[Non-text portions of this message have been removed]
                  • Lloyd Miller
                    My experience has been similar, Phil. I ve found that people with degrees in English especially seem to rely more on persuasion—sort of like op ed newspaper
                    Message 9 of 21 , Jun 30, 2012
                      My experience has been similar, Phil. I've found that people with degrees in English especially seem to rely more on persuasion�sort of like op ed newspaper commentary�than on scientific reasoning based on empirical evidence. However, I've also observed that considerable numbers of people in the "hard" sciences have difficulty applying their scientific methods to social science matters. (A physics colleague used to joke with me that physics was a hard science while anthropology was one of the "soft" sciences. My retort was always that anthropology was instead one of the "difficult" sciences.)

                      One of my reservations about the recent push for STEM education (several corporations sponsor attractive TV commercials emphasizing the study of science, technology, engineering and math to meet workforce needs) is that the "difficult," nuanced applications of critical scientific empiricism in the social sciences might get short shrift in funding and curriculum. I believe we particularly need social science K-12 education in order to increase the number of graduates who can make the connections and apply scientific thinking to the human condition and the realities of life on earth.

                      Obviously, this is a political as well as an educational matter. It's no accident that many right-wing extremists write off social science education simply as liberal propaganda. The real question for the public to grapple with, I believe, is: Why indeed do so many social science findings concord with liberal political reality? Must be something to that stuff if so many scholars, teachers and students in the social sciences come up with similar conclusions.

                      And, sadly, this very reality is a major obstacle to improved education. As a colleague reminded me earlier this morning, it's much more profitable to sell products and political opinions to ignorant people.

                      Lloyd


                      On Jun 30, 2012, at 10:49 AM, Philip Stein wrote:

                      > There is a great deal of lip service given to critical thinking, but in reality there is very little of it in the classroom, except, perhaps, in the sciences. At my college we have very little if any anti-evolution sentiments, at least overtly expressed. Maybe it's the California sunshine. But I'm shocked at the the stuff people accept. And I'm not just talking about students. I belong to a social science discussion group and I am constantly surprise at the lack of understanding of scientic thinking. For example, people with PhDs (outside of the sciences) accept the illogic of the climate change deniers. I'm afraid that the rampent scientific illiteracy in the US will eventually cause the US to lose it's edge in science and technology. Next time you have an opportunity to walk into a research lab, look around. Often the majority of scientists working in these labs have been trained outside of the US.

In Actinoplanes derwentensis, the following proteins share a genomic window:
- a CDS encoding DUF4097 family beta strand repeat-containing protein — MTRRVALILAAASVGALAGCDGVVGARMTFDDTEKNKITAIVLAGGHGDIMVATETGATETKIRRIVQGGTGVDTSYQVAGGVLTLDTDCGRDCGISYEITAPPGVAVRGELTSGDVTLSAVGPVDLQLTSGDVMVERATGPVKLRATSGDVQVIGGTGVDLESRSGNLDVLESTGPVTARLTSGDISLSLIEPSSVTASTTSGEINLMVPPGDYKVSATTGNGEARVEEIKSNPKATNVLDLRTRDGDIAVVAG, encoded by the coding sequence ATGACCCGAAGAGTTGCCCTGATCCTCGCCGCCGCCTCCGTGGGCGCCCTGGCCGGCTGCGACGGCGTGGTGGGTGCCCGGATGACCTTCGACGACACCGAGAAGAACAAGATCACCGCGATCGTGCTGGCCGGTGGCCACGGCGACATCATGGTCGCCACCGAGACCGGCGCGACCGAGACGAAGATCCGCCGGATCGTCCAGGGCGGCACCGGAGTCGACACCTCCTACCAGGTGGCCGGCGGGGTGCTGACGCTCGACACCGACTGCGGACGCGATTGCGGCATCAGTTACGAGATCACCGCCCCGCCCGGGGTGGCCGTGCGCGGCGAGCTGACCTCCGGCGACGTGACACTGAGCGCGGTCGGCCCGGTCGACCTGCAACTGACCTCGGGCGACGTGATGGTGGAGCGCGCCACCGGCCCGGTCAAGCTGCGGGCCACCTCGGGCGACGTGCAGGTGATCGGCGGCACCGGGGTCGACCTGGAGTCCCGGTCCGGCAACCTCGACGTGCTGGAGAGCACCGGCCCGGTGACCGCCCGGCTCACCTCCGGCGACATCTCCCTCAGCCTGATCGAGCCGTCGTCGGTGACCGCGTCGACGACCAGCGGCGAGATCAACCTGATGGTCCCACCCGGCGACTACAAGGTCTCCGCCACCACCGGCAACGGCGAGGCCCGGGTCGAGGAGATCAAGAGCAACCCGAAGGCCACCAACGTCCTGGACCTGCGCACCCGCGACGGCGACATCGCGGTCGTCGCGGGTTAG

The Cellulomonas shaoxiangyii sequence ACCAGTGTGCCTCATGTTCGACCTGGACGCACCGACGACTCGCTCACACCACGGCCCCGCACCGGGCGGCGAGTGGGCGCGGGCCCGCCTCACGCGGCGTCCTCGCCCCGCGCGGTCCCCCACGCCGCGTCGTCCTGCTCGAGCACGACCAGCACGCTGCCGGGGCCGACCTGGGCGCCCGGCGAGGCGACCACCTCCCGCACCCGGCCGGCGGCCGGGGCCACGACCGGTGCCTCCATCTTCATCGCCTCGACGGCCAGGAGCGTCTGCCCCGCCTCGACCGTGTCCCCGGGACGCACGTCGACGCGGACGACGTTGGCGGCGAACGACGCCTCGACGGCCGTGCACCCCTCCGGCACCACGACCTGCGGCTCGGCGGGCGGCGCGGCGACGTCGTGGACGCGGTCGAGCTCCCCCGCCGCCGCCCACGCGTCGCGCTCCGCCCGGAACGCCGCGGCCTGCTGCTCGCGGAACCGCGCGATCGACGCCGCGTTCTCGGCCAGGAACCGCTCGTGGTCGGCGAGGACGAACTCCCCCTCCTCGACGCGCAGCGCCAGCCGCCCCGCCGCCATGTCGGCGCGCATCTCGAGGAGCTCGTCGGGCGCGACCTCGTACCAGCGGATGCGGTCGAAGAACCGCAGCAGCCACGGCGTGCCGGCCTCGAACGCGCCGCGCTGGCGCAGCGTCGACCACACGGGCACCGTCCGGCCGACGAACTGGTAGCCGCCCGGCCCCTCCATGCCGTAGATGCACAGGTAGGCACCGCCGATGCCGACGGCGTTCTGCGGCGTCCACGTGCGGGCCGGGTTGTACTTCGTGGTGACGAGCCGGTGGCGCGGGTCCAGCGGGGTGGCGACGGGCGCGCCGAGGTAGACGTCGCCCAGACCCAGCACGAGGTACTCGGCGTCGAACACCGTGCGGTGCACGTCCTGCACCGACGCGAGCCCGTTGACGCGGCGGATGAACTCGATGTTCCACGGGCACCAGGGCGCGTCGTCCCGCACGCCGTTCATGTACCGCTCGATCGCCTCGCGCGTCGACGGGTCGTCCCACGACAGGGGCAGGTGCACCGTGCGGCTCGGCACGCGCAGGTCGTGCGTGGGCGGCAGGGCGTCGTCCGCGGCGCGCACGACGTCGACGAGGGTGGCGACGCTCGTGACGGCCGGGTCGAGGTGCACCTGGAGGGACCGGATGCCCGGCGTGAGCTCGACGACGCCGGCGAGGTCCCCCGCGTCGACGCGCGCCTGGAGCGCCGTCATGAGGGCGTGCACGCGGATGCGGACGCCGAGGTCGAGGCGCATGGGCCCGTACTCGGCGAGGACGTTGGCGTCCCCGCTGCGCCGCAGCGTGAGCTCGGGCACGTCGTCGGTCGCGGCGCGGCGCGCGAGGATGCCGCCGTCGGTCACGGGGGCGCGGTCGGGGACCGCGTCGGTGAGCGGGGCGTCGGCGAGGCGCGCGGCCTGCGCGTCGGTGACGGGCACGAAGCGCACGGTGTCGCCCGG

>
                      > Deborah, you're right on. We're not talking about belief systems. I tell people that it really doesn't matter what you believe, whether it's the world is flat, the moon is made of green cheese, or the world was created 10,000 years. What is, is! And it doesn't really matter if you choose to belief otherwise as a matter of faith. It really doesn't change reality. And I prefer to operate in reality.
                      >
                      > Phil
                      >
                      > On Fri, 6/29/12, Deborah Shepherd <shephdj@...> wrote:
                      >
                      > From: Deborah Shepherd <shephdj@...>
                      > Subject: RE: [SACC-L] Darwin still losing...
                      > To: SACC-L@yahoogroups.com
                      > Date: Friday, June 29, 2012, 5:40 PM
                      >
                      >
                      >
                      > I had many students who came to me and said a variation of, "Just so you
                      > know, I don't believe in evolution..." I would stop them right there and
                      > tell them that there is no "belief" about evolution. It is just a matter of
                      > honest and careful observation. I think many of them distrusted me for that
                      > startling statement, but it made some of them think a little.
                      >
                      > Deborah
                      >
                      > -----Original Message-----
                      > From: SACC-L@yahoogroups.com [mailto:SACC-L@yahoogroups.com] On Behalf Of
                      > Lloyd Miller
                      > Sent: Friday, June 29, 2012 12:33 PM
                      > To: SACC-L@yahoogroups.com
                      > Subject: Re: [SACC-L] Darwin still losing...
                      >
                      > Ha, good point, Frank. It also rankles me that so many from the media, as
                      > well as some who craft surveys, refer to the issue as "believing in